5 Bizarre tales of executioners who met their own end

As long as the death penalty exists in various countries, there will always be a requirement of executioners and that is a unique and demanding job simply because there are hardly any takers for it. But! Someone has to pull that lever or press that switch. There have been famous executioners in history with a tale so grisly that it would appear haunting and eerie. Here are five bizarre tales of executioners who met their own sinister deaths.


1 Simon Grandjean

On May 12th 1625, Simon Grandjean and his wife, an executioner couple prepared to behead Helene Gillette, convicted for murdering her baby in Dijon, France, to which she denied.

It was ironical that Grandjean actually missed her twice. All Helen suffered were a few cuts on her shoulder. This made the crowd angry and berserk, even as Madame Grandjean dragged Helen below the scaffold and attempted to behead her with shears. The executioner couples were dragged away by the crowds who tore them to shreds. As for Helene Gillette, she was pardoned by Henrietta Maria, the sister of the French Monarch Louis XIII and went on to become a nun.

Simon Grandjean

Image Source: www.medievalwarfare.info

2 Dick Bauf

The story of Dick Bauf is indeed bizarre. Living in 17th century Ireland at the age of 12 was a dicey situation, especially if you entered child care. When his parents were convicted of burglary and murder, he was spared from child care on condition that he should be the one, to execute his parents. The ungodly condition was also approved, but his parents and Bauf actually went ahead with it.


Bauf grew up to be a pickpocket, petty thief and burglar himself, till becoming a notorious highwayman with a price on his head. A few bounty men hoping to catch him ended up in a trap, set by Bauf who burnt them alive. Ultimately, after entering into a relationship with a married woman, Bauf met his nemesis in her vengeful husband who got Bauf arrested. He was hanged in Ireland on May 15th 1702.

Dick Bauf

Image Source: www.executedtoday.com


3 Capeluche

During the 1400s, France was rocked with Civil War with Paris occupied by the Armagnac faction. Several of the noble gentry were killed by citizens in an attempt to reclaim their city. The killings were led by famous executioner Capeluche, in league with the Duke of Burgundy, who also bartered a deal to spare many. However, the bloodthirsty Capeluche reneged on his deal and killed those he promised to spare. That was his undoing. Capeluche was captured by the Duke of Burgundy and John, the fearless and was condemned for execution.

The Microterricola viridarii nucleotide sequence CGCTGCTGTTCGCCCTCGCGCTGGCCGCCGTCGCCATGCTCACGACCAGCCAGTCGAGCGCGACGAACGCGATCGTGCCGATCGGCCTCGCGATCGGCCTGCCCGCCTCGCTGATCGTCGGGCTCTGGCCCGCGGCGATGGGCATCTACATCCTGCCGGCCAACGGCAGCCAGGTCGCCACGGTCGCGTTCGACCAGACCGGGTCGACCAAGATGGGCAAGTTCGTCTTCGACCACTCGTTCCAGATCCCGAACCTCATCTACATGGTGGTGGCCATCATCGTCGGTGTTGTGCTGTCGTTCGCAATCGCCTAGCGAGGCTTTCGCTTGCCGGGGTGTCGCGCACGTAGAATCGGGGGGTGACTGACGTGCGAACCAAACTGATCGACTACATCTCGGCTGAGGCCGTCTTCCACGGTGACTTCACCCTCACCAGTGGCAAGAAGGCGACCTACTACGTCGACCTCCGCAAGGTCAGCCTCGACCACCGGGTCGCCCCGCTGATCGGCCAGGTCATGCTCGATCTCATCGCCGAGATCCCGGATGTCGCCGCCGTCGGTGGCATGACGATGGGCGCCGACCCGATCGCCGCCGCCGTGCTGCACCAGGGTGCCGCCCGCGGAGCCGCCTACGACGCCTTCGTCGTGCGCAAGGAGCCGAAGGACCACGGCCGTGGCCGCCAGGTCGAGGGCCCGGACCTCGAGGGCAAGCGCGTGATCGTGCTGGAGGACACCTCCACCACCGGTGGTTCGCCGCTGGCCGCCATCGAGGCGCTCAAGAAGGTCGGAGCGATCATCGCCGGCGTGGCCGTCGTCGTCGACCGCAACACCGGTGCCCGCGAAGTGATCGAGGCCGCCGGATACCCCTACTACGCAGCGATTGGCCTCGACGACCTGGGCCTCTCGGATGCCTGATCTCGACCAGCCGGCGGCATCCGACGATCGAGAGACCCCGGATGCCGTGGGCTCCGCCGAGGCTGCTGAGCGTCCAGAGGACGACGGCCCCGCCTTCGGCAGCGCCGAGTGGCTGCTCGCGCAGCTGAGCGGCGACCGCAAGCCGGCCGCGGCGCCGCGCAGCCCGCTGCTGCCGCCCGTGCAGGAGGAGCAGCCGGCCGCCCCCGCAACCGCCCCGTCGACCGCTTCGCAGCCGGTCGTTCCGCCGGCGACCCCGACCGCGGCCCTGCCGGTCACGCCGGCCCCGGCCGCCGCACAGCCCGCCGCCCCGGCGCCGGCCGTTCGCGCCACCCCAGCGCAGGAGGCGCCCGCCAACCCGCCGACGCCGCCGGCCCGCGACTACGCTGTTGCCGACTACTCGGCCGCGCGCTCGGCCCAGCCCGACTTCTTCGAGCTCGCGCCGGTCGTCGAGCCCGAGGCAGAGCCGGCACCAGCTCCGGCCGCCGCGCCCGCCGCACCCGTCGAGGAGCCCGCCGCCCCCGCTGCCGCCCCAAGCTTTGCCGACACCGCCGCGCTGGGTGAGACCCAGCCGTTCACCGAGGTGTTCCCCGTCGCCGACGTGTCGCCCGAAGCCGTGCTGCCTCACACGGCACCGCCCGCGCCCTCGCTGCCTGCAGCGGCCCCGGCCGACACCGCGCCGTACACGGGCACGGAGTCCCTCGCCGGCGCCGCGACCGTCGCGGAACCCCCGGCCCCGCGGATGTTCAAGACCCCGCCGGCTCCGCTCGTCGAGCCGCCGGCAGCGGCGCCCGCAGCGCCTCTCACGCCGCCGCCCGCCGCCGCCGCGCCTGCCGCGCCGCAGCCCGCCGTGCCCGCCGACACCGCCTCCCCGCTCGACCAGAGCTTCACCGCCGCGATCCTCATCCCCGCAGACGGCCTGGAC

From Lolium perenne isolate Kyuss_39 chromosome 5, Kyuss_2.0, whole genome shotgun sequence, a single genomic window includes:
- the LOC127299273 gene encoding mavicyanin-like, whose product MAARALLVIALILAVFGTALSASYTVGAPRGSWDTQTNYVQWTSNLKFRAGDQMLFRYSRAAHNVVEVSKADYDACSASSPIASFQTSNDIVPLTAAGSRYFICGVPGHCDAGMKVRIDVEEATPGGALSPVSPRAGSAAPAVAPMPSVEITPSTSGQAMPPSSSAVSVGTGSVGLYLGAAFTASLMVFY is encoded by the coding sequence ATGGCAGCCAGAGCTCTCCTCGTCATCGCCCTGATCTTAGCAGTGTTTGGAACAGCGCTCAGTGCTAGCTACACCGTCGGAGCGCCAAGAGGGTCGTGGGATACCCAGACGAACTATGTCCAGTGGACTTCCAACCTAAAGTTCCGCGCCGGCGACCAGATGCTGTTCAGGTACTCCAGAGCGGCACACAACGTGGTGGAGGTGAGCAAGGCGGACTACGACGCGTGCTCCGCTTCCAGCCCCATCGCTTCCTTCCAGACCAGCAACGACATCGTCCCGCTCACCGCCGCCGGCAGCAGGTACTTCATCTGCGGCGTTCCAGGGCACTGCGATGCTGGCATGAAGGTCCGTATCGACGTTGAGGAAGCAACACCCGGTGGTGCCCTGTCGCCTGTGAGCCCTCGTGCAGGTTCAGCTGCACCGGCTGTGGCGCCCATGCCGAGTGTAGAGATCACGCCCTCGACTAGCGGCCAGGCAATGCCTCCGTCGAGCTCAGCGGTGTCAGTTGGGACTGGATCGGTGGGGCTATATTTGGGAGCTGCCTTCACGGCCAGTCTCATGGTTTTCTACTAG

His executioner turned out to be his own valet, but the man giving the proper instructions for the torture and beheading was none other than Capelcuhe himself. Insane, isn’t it?


Image Source: www.paris-pittoresque.com

4 William Curry

The drunkard executioner of York in the 19th century was notorious for his drinking bouts, so much so that he actually fell through the trap door meant for one of his convicts. Curry himself was a prisoner awaiting deportation when he applied for the job of executioner of York. His alcoholism earned him the nickname of the bungling executioner. By 1821, he was always seen swaying drunk to work and fumbling on the job, and the crowds gathered to see a hanging would end up abusing him instead. It was during the hanging of five convicts all at once, that Curry fell through the trapdoor himself,luckily he didn’t put the noose around his own neck instead.


Curry retired after his last Job of hanging Ursula Lofth ouse, convicted for murdering her husband. He spent his last days drinking himself and laboring in a workhouse till his death.

William Curry

Image Source: www.capitalpunishmentuk.org


5 Jack Ketch

Undoubtedly, England’s most famous executioner, Jack Ketch’s name would go down in history, synonymous with the job of executioner. One of the most fitting candidates of bizarre tales of executioners, he was also a man known for his aggression and brawling which landed him in jail after accosting the Sheriff. His Assistant Paskah Rose carried out executions in his stead; however, Rose was a greedy man and with Edward Smith, an accomplice, became a burglar, notorious for day time robberies.

It was on April 31, 1686, when they were ultimately arrested and convicted of robbing the house of William Barnett. The duo was sentenced to death by hanging. Needless to say, it was Ketch, who was called upon to carry out the execution.

Jack Ketch

Image Source: www.wikimedia.org


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